Wednesday, November 7, 2007

Just Starting Out with Your Finances

Awhile back I wrote a post on adult world words. As I was collecting words that I found take on new meanings in this post college adult land (can we trademark a theme park?) , a friend of mine suggested debt. It wasn't initially what I had in mind with my post--I was looking for funny. But debt was and is a very true adult word, so it made the list.

Amanda Gravel (@amandagravel) posted a comment asking how to avoid that whole debt situation. I balked at the question initially, because I don't really feel 100% financially stable. (I wonder how many people really do after graduating from college.) But I recently found myself reading Kiplinger's Personal Finance (for a client) and I came across some great resources for us young folks trying to figure it out.

Budgeting
I have to admit here that I am not one of those people that balances my checkbook in paper. I don't have a spreadsheet of expenses. I have a general idea of the bottom-line and I try to be thrifty. Budgeting seemed like a luxury to me, working from paycheck to paycheck. But these are some good guidelines to keep your finances in shape.

These numbers are percentages of take-home pay (after taxes):
30% Housing
15% Food (both at home and take-out)
10% Utilities and other housing expenditures
10% Transportation
10% Debt repayment
10% Savings
5% Clothing
5% Entertainment
5% Misc. personal expenses


Now, I have a pretty refined sense of guilt that spills over into my finances. Budgeting for clothes and entertainment sounded a bit crazy to me--probably because I always feel like those purchases are guilty indulgences (and $30 at the movies is madness!). But it's honest and important to factor in the money you should be spending to keep yourself amused, and warm.


This is just a start for managing your finances. And if you're in college still, you're probably going to be spending more money on books than on debt repayment. However, you should try to outline a budget, if for no other reason than to get a sense of how you spend your money. You'd be surprised how quickly the morning Starbucks add up--and if you know how you're spending, you can plan creative ways to save (like buying a coffeemaker and putting the money you save towards next semester's books, or a night out).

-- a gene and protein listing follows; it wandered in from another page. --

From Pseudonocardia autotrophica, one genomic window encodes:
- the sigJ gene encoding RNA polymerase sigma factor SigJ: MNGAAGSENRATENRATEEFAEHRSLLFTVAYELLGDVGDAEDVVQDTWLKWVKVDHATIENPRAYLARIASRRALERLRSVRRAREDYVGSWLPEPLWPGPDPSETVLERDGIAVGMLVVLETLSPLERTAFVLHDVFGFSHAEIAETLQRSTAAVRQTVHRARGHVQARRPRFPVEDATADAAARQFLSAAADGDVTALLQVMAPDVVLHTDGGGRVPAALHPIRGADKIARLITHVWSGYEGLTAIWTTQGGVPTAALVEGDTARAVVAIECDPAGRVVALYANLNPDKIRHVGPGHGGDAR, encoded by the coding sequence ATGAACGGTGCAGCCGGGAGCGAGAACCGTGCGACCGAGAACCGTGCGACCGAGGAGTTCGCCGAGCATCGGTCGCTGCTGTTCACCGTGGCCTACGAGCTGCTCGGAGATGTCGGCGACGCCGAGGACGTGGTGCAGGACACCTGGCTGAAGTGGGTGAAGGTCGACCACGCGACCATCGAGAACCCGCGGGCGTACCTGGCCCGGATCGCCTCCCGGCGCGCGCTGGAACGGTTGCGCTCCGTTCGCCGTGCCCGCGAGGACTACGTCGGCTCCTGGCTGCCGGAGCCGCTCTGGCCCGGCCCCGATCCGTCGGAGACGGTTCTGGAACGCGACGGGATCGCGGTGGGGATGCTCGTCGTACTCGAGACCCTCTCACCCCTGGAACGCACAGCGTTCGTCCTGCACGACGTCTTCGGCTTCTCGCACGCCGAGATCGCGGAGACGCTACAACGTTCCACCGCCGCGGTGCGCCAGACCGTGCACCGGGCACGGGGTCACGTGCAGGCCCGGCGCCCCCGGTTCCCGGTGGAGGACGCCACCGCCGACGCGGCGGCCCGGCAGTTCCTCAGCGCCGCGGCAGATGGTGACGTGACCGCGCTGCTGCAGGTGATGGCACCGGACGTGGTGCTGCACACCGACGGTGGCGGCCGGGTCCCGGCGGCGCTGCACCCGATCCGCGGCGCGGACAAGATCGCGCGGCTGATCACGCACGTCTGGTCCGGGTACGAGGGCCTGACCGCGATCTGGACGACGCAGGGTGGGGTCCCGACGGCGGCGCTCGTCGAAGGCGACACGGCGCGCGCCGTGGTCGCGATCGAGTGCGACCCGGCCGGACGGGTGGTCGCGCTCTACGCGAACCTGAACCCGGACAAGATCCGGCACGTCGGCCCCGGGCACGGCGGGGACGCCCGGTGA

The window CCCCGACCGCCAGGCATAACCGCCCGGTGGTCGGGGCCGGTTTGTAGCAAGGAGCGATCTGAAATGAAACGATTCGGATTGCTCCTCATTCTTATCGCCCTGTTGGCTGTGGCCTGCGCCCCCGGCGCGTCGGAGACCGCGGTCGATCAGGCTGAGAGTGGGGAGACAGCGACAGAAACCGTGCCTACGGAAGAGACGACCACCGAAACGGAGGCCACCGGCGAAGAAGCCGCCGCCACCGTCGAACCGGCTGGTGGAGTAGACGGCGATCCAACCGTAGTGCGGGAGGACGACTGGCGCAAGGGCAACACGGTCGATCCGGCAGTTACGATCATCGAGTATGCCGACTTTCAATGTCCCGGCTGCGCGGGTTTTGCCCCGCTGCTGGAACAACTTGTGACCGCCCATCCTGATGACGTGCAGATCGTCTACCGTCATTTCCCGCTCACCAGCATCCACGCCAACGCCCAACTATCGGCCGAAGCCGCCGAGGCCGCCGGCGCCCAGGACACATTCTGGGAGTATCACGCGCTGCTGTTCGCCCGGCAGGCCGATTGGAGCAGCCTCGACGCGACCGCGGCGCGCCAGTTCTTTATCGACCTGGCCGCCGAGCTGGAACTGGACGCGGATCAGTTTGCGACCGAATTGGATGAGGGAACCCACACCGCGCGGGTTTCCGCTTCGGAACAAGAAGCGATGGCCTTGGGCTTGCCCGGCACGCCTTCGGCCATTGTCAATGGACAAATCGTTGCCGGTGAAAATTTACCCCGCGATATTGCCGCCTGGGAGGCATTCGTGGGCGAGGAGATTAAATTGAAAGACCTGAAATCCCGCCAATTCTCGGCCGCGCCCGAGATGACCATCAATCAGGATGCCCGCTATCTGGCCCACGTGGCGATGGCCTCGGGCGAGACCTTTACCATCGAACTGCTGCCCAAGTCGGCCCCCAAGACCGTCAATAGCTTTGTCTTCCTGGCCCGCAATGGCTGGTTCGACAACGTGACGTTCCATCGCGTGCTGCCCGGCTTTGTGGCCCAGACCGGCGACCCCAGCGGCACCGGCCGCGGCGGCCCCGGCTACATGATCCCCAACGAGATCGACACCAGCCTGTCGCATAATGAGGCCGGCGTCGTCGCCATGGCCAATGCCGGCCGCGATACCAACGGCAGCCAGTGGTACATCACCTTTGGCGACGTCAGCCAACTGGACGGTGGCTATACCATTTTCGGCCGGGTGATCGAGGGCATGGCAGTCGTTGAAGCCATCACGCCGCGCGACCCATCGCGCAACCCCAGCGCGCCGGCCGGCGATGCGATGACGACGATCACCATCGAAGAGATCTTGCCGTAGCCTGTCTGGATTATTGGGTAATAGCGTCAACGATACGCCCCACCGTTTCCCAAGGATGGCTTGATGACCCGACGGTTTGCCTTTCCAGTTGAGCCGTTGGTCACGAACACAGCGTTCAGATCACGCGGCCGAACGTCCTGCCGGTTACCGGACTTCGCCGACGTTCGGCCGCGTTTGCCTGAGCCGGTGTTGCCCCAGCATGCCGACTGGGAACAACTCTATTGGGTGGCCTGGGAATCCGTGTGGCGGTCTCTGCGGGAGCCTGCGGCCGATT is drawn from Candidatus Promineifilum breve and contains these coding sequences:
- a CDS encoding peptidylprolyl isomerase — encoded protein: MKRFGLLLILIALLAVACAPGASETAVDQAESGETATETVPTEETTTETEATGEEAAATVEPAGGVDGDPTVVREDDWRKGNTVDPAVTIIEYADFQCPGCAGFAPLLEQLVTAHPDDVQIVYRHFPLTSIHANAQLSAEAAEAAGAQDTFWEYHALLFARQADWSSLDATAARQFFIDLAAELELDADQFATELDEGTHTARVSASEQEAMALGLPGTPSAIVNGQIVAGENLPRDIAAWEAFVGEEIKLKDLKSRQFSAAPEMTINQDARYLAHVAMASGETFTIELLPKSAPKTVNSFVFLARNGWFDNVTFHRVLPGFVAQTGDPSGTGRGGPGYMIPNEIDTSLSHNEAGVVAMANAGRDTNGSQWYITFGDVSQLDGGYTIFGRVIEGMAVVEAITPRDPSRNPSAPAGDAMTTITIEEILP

I'm definitely not a financial expert, but I'm figuring this out as I go. So Amanda, and everyone out there, if you have any questions or ideas, leave 'em as a comment. We can try to figure this all out together.

4 comments:

Amanda Gravel said...

My boyfriend has the spreadsheet and keeps a really good budget. I don't know his exact breakdown, but I like how you organized this. I have less than two months left to enjoy my parental financial help, so I appreciate your good advice, since I'll be NEEDING it very soon.
:)

Sandy said...

Kiplinger's really prompted me to think about managing my finances a little more carefully. They have tons of resources on their site (www.kiplinger.com)--I need to go through everything and blog the tools I find useful!

Joe C said...

Unless you have a trust fund or a sugar daddy, you will encounter debt at some point. They key is to never let it get ahead of you. You can't spend more than you take in, period.

I would say that the biggest problem most people have is credit card debt. It's just too easy to slap down that plastic. Probably the simplest way to keep yourself financially healthy is always (ALWAYS) pay off your credit cards in full every month. My wife and I have done that for 30+ years and we are in the happy situation now of having zero debt. Nothing contributes to a good night's sleep more than knowing you don't owe anyone anything.

Sandy said...

Sugar daddy! Now, that's a good idea!

Credit card debt is definitely a problem for us youngin's. The whole thing is scary. First, it's a challenge to get a card. Then you're terrified to use it.

If you screw up, that's another battle. You need low interest cards and payment plans. If you can't pay the whole thing off, like Joe suggests, you have to keep making payments. Oy vey!

Credit cards might warrant a separate post!